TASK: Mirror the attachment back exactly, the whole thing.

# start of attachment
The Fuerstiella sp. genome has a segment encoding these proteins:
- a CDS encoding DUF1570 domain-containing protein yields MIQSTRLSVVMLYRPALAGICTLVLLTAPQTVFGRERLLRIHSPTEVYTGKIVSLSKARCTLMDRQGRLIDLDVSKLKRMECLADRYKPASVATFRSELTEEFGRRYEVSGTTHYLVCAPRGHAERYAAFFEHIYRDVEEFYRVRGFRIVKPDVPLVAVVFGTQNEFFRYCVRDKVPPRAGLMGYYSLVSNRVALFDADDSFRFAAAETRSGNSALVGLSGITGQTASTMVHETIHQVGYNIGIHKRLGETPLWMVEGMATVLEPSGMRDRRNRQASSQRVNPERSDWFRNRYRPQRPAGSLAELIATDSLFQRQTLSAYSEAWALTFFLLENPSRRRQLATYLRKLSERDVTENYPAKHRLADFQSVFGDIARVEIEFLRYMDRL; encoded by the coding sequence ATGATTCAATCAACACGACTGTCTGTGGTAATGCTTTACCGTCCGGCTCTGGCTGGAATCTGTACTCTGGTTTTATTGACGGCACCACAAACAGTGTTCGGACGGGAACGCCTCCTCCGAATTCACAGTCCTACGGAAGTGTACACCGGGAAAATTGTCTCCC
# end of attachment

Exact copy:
The Fuerstiella sp. genome has a segment encoding these proteins:
- a CDS encoding DUF1570 domain-containing protein yields MIQSTRLSVVMLYRPALAGICTLVLLTAPQTVFGRERLLRIHSPTEVYTGKIVSLSKARCTLMDRQGRLIDLDVSKLKRMECLADRYKPASVATFRSELTEEFGRRYEVSGTTHYLVCAPRGHAERYAAFFEHIYRDVEEFYRVRGFRIVKPDVPLVAVVFGTQNEFFRYCVRDKVPPRAGLMGYYSLVSNRVALFDADDSFRFAAAETRSGNSALVGLSGITGQTASTMVHETIHQVGYNIGIHKRLGETPLWMVEGMATVLEPSGMRDRRNRQASSQRVNPERSDWFRNRYRPQRPAGSLAELIATDSLFQRQTLSAYSEAWALTFFLLENPSRRRQLATYLRKLSERDVTENYPAKHRLADFQSVFGDIARVEIEFLRYMDRL; encoded by the coding sequence ATGATTCAATCAACACGACTGTCTGTGGTAATGCTTTACCGTCCGGCTCTGGCTGGAATCTGTACTCTGGTTTTATTGACGGCACCACAAACAGTGTTCGGACGGGAACGCCTCCTCCGAATTCACAGTCCTACGGAAGTGTACACCGGGAAAATTGTCTCCC